By Steven Jupurrurla Nelson
Handpainted linen with silk lining, one of a kind, wearable art. The Linen Robe is loose, one size fits all piece, featuring a drop shoulder with wide, elbow-length sleeves - it can be worn open or wrapped up and tied comfortably at the waist.
Janganpa Jukurrpa Steven Nelson (common brush-tail possum [Trichosurus vulpecula] Dreaming)
Janganpa Jukurrpa (common brush-tail possum [Trichosurus vulpecula] Dreaming) travels all over Warlpiri country. ‘Janganpa’ are nocturnal animals that often nest in the hollows of white gum trees (‘wapunungka’). This story comes from a big hill called Mawurrji, west of Yuendumu and north of Pikilyi (Vaughan Springs). A group of ‘janganpa’ ancestors resided there. Every night they would go out in search of food. Their hunting trips took them to Wirlki and Wanapirdi, where they found ‘pamapardu’ (flying ants). They journeyed on to Ngarlkirdipini looking for water. A Nampijinpa woman was living at Mawurrji with her two daughters. She gave her daughters in marriage to a Jupurrurla ‘janganpa’ but later decided to run away with them. The Jupurrurla angrily pursued the woman. He tracked them to Mawurrji where he killed them with a stone axe. Their bodies are now rocks at this place. Warlpiri people perform a young men’s initiation ceremony, which involves the Janganpa Jukurrpa. The Janganpa Jukurrpa belongs to Jakamarra/Jupurrurla men and Nakamarra/Napurrurla women. In Warlpiri paintings traditional iconography is used to represent this Jukurrpa. ‘Janganpa’ tracks are often represented as 'E' shaped figures and concentric circles are used to depict the trees in which the ‘janganpa’ live, and also the sites at Mawurrji.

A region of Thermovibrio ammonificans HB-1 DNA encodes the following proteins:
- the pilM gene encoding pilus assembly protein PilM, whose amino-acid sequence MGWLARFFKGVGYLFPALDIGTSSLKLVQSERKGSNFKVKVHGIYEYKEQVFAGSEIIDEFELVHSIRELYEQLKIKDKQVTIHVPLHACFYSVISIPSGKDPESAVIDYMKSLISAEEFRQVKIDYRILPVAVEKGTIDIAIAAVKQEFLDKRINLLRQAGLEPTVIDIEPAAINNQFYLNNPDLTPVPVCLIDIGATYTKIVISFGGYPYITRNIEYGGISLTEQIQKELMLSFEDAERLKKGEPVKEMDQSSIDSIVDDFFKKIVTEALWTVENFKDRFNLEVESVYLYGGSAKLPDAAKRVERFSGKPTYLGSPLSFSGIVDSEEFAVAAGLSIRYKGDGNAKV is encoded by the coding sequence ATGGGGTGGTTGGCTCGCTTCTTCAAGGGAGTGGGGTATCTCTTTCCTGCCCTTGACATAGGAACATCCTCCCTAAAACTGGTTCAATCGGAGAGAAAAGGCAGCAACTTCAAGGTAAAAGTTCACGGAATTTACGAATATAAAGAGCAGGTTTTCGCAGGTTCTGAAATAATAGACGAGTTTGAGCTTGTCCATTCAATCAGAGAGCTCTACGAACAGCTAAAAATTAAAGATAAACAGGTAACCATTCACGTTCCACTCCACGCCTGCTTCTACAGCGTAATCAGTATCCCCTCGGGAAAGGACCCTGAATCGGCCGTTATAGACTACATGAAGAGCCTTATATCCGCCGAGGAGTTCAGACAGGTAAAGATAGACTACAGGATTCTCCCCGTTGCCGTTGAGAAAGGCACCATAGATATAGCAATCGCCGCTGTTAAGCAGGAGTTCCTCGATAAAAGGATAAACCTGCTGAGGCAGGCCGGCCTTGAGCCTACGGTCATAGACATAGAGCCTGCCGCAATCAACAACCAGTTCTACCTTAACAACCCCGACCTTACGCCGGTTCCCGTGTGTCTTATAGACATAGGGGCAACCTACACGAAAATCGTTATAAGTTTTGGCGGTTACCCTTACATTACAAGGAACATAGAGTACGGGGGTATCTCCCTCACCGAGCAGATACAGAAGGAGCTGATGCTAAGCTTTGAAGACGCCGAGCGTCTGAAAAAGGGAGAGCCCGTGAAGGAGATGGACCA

Steven Nelson has developed his own characteristic style in the depiction of the Jukurrpa, he is not using traditional iconography, his abstract representation of his dreaming is an exploration of the relationship of colour and form to depict the landscape and the story associated to his Jukurrpa.